The auctioning of a permit to hunt Black Horned Rhinos has unintended consequences.
Animal rights activists around the world are outraged by the recent auctioning of a permit by the Namibian government to the Dallas Safari Club to kill a Black Horned Rhino. Needless to say, this hasn’t gone down too well in the rhino community. Rhinocerotidae across the world are furious.
"It’s just not cricket," said a representative for the rhinos in Hornsville, the Rhinostani capital at a recent press conference. "How can you call this sport or conservation?"
The chairman of the Rhino’s Human Relations Committee, Suma Tran Rhino de Ceros, has demanded reciprocity. He’s just one of the hopeful bidders for a license to hunt Texans in return, and uses the logic of the Dallas Safari Club to his own advantage.
"If they take one of ours, why shouldn’t we take one of theirs?" he said, with impeccable logic at an emergency meeting held by the Human Relations Committee.
The chairman of the Human Relations Committee confirmed that it had passed a resolution to send one of its own to Texas on a two-week safari to rhino-charge the endangered Texan Human Hunter (otherwise known by its Latin name of Texicankerous Inhumanitas).
Texas is home to about a third of the world’s last remaining hunters and auctions just three permits a year to endangered animal species, in an attempt to try and even the odds a little. It’s the first time that a permit to hunt Texans has been auctioned and issued outside of the United States.
The auction was held amid tight security at a convention centre, where dozens of Texan protesters gathered. The winning rhino — who has not been named — will hunt an old, non-breeding male Texan hunter.
Normally, the permits go to psychopathic human beings who are members of the National Libertarian Firearms Society. Unfortunately, they tend to get carried away and gun down children in schools and other innocent people. The organizers of the auction say that old Texan hunters, in particular, actually pose a threat to other people in general, whom they sometimes shoot by mistake because they’re senile, stupid, or psychopaths.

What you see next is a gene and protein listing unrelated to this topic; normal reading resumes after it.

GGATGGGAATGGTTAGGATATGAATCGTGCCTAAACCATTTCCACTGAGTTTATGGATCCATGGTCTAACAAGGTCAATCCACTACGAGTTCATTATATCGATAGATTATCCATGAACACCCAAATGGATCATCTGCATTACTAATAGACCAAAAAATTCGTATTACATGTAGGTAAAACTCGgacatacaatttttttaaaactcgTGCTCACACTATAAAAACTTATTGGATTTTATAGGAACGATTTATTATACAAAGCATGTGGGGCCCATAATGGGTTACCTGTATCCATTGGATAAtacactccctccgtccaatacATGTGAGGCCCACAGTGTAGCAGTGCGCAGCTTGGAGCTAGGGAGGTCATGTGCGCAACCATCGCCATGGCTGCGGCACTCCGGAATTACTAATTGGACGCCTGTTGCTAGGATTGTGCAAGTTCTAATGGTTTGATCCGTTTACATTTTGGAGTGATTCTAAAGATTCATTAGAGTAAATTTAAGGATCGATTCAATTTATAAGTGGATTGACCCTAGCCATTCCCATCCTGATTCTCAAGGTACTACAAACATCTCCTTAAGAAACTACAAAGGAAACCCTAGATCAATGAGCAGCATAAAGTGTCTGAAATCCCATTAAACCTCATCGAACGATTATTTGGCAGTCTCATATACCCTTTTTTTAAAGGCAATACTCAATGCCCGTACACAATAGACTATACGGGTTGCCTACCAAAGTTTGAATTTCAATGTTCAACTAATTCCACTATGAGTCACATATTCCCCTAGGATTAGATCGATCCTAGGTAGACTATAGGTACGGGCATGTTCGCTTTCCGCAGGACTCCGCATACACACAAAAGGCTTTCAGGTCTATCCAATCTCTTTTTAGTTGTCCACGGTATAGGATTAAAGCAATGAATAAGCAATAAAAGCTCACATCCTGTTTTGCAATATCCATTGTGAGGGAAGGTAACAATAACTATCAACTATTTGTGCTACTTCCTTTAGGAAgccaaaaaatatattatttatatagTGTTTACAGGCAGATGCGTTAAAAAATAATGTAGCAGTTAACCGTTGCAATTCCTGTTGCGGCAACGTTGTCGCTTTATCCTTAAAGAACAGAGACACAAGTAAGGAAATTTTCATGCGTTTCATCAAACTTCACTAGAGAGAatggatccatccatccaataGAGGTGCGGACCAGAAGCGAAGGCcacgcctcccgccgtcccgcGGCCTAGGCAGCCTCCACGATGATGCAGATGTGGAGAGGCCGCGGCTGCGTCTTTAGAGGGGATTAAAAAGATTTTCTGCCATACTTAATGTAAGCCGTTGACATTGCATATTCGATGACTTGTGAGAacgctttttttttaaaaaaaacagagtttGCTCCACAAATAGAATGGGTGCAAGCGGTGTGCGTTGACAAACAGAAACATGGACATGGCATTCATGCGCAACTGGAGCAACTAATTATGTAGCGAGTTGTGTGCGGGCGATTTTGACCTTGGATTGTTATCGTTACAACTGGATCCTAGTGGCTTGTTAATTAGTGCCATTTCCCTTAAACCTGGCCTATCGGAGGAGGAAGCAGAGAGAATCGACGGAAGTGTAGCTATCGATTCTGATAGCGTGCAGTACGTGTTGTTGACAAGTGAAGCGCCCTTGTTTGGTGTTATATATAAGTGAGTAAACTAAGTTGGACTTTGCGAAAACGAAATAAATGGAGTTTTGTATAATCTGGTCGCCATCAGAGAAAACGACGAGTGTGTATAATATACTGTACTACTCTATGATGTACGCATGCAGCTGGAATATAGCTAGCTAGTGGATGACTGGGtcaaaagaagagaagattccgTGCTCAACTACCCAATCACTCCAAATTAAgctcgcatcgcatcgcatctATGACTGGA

The Human Relations Committee in Rhinostan vigorously defended their proposed safari to Texas, saying that it will actually help protect human beings by removing an old aggressive hunter from the gene pool and fund future rehabilitation efforts. "We’re just helping Darwin along," said Java, another hopeful bidder for the valuable Texan hunting license. "We need to have a broader conversation about conservation," he continued, rather pleased with his own sound bite.
All proceeds from the auction will be donated to the Texan government and will be earmarked for Obama Health Care, a senior official at the Rhino Human Relations Committee said, in an attempt to further legitimize the coming hunt. But the auction has been fiercely criticized by human rights groups in Texas and Suma Tran Rhino de Ceros even received death threats. "The teeth and fingernails of the rare Texan hunter are very valuable on the black market and can sell in China for enormous sums of money," said Immo Ral, a spokesperson for the International Fund for Distressed Hunters.
But Texan rights groups described the claims of the Rhino Human Relations Committee as "perverse" and "a sad joke."
"This auction is telling the world that a Rhino will pay absolutely anything to kill a harmless human hunter," Stew Pid of the International Fund for Distressed Hunters told a press conference in Dallas. "This is, in fact, making a spectacle of killing an endangered species."
More than 80,000 Texans signed online petitions against the auction. At present, it is estimated that there are just 20,000 Texan hunters left.
Experts say that growing demand for the fingernails and teeth of the mature Texan hunter in Asia is driving up instances of poaching. It is being fueled by the belief in countries like China and Vietnam that a powdered Texan hunter’s teeth and fingernail clippings have medicinal powers and can impact diseases like cancer. They can also make the male erection longer lasting. The teeth and fingernails of a mature, adult Texan hunter can sell for around $65,000 per kg.
"The world must act and put a stop to this barbaric and dreadful trade," Stew Pid continued. "As long as there are hunters remaining out there, our battle to save them will continue."
The views expressed in this article are the author's own and do not necessarily reflect Fair Observer’s editorial policy.
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